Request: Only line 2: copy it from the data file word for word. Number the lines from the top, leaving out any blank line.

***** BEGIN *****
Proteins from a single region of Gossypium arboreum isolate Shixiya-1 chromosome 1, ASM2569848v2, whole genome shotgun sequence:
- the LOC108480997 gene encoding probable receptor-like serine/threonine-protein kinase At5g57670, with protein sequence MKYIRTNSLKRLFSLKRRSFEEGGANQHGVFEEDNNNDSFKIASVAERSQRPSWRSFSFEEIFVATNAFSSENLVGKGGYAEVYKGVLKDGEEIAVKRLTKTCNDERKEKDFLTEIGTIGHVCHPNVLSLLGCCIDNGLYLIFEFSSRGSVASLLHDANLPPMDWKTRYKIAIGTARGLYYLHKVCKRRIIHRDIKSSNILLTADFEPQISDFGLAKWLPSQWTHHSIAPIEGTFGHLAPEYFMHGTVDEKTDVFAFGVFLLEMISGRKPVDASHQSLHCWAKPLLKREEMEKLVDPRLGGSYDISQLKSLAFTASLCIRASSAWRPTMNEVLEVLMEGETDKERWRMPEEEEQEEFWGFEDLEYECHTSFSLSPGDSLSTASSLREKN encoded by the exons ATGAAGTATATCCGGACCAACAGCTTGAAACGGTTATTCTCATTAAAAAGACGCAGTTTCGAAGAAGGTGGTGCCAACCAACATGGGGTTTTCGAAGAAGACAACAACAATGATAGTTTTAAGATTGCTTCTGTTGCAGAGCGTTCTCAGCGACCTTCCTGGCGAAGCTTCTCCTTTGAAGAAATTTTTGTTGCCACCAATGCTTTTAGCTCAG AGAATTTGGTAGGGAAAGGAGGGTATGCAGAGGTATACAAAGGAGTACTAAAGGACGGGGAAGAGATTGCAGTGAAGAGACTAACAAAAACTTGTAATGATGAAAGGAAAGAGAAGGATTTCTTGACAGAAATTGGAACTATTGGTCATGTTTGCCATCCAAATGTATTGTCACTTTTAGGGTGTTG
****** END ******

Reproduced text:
- the LOC108480997 gene encoding probable receptor-like serine/threonine-protein kinase At5g57670, with protein sequence MKYIRTNSLKRLFSLKRRSFEEGGANQHGVFEEDNNNDSFKIASVAERSQRPSWRSFSFEEIFVATNAFSSENLVGKGGYAEVYKGVLKDGEEIAVKRLTKTCNDERKEKDFLTEIGTIGHVCHPNVLSLLGCCIDNGLYLIFEFSSRGSVASLLHDANLPPMDWKTRYKIAIGTARGLYYLHKVCKRRIIHRDIKSSNILLTADFEPQISDFGLAKWLPSQWTHHSIAPIEGTFGHLAPEYFMHGTVDEKTDVFAFGVFLLEMISGRKPVDASHQSLHCWAKPLLKREEMEKLVDPRLGGSYDISQLKSLAFTASLCIRASSAWRPTMNEVLEVLMEGETDKERWRMPEEEEQEEFWGFEDLEYECHTSFSLSPGDSLSTASSLREKN encoded by the exons ATGAAGTATATCCGGACCAACAGCTTGAAACGGTTATTCTCATTAAAAAGACGCAGTTTCGAAGAAGGTGGTGCCAACCAACATGGGGTTTTCGAAGAAGACAACAACAATGATAGTTTTAAGATTGCTTCTGTTGCAGAGCGTTCTCAGCGACCTTCCTGGCGAAGCTTCTCCTTTGAAGAAATTTTTGTTGCCACCAATGCTTTTAGCTCAG AGAATTTGGTAGGGAAAGGAGGGTATGCAGAGGTATACAAAGGAGTACTAAAGGACGGGGAAGAGATTGCAGTGAAGAGACTAACAAAAACTTGTAATGATGAAAGGAAAGAGAAGGATTTCTTGACAGAAATTGGAACTATTGGTCATGTTTGCCATCCAAATGTATTGTCACTTTTAGGGTGTTG